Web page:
Rutgers Nursing alumna shares new hopes for health care research aiming to help people with disabilities
January 13, 2024
PhD in Nursing alumna lauds recent NIH decision that recognizes people with disabilities as a minority population that experiences health disparities.
In her just-released OpEd article, appearing in the Boston Globe Media publication Stat, Rutgers School of Nursing alumna Lynne Moronski (PhD, MPA, RN) shares her very personal story of caring for a daughter with major disabilities and makes concrete recommendations for fellow scientists whose research aims to improve care for people with disabilities.
“My daughter Katie was born with severe disabilities,” Moronski writes. “She went on to develop profound autism, attention deficit disorder, and obsessive-compulsive disorder. My career as a health care manager and now a researcher has been derailed and fragmented because I have a profoundly disabled daughter who has undergone so many treatments and required special schools.”
Now, there is new hope for increased funding for research that could improve care for people like Katie and those with disabilities of all types. In late September of last year, after much debate, the National Institutes of Health designated persons with disabilities as an NIH health disparities population, Moronski explains. Other recognized health disparities groups include racial and ethnic minorities, people with low socioeconomic status, rural underserved communities, and sexual and gender minorities.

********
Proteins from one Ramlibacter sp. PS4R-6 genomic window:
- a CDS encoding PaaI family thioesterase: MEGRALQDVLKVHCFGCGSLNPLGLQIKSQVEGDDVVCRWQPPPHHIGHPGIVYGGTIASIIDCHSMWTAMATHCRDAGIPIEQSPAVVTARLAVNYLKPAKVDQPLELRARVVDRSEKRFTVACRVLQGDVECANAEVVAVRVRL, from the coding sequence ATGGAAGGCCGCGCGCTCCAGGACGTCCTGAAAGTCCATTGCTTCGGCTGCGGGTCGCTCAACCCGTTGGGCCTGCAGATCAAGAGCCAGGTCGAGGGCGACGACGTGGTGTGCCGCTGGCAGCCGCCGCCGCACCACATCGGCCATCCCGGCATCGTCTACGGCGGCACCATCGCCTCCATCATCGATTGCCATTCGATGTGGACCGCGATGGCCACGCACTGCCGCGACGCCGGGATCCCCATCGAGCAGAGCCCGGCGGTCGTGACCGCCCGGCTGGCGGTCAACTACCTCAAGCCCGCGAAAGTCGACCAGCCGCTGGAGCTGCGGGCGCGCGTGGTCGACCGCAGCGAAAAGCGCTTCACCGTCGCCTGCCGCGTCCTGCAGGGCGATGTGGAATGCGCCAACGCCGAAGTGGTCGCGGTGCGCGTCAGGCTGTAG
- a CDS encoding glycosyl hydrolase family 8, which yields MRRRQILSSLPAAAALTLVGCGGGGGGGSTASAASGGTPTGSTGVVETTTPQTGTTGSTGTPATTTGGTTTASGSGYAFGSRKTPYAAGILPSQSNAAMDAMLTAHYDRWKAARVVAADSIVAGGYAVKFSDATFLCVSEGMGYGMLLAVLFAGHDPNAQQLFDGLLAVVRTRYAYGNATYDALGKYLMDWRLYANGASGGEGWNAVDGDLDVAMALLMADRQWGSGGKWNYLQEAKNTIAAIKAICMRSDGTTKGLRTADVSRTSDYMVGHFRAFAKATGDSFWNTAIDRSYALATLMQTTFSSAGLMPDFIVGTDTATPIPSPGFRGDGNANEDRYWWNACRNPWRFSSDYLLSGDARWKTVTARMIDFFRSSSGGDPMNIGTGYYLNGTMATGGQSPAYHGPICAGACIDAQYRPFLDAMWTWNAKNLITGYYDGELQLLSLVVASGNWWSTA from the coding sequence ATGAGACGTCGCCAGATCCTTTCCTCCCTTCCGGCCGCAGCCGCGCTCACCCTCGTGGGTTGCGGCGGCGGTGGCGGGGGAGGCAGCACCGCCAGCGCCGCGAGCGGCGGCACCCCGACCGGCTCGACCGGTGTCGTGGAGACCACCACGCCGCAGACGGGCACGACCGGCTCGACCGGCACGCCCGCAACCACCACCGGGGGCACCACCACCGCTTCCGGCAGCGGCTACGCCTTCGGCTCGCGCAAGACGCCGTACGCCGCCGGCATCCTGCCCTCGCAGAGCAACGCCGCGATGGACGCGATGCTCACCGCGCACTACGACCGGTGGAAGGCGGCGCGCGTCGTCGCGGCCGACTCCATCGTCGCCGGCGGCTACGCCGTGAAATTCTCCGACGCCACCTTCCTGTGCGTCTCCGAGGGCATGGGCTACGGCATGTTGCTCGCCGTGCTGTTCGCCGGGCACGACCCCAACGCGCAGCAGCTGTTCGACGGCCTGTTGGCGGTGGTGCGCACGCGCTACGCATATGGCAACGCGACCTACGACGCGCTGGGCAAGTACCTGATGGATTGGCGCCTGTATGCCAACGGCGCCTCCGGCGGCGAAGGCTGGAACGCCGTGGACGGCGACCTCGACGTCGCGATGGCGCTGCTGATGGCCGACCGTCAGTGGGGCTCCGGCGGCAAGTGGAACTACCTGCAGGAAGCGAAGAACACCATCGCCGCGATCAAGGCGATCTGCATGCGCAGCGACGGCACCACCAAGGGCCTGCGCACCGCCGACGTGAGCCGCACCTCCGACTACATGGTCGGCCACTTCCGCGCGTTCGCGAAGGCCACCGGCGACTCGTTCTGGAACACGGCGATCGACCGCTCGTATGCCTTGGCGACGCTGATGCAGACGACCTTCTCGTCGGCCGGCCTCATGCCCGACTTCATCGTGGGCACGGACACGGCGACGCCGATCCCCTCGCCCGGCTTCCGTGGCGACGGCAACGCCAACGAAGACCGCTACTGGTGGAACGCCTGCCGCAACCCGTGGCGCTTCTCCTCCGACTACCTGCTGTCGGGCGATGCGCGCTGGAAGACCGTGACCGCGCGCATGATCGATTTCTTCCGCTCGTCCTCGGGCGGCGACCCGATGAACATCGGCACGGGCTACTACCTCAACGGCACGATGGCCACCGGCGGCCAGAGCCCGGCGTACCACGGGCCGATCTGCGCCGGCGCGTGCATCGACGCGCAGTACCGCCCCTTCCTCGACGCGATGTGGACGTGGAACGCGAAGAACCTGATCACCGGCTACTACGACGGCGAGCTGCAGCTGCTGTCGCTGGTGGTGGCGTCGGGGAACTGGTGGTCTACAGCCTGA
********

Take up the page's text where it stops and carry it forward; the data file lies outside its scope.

“For those with disabilities, this new designation will eventually lead to new research-based, systemwide interventions, leading to improved health outcomes,” she notes.
Moronski, who completed her dissertation last year for the PhD in Nursing program at Rutgers School of Nursing, holds prestigious appointments as an associate fellow of the Leonard Davis Institute of Health Economics and a postdoctoral fellow at the Center for Health Outcomes and Policy Research at University of Pennsylvania’s School of Nursing. As a health service researcher, she has just submitted her first grant for this new NIH funding. “I think researchers should focus on creating systemwide solutions rather than hospital-specific programs. For example, my research focuses on improving the work conditions for nurses, the largest group of health care workers in hospitals.” She desires that her research and future investigations by health services researchers from across disciplines will lead to a better world for people like Katie and her peers. This is sorely needed because Katie “has so many peers.”
Proud of her Rutgers roots, Moronski credits the School of Nursing for her grounding and early growth as a nurse scientist. “I want to say how important Rutgers School of Nursing was to my experience. I’m proud of my piece published in STAT News. Rutgers, especially my dissertation chair and mentor Dean Linda Flynn, was so important to my development. Rutgers got me going, and I remember where I came from. Success is possible.”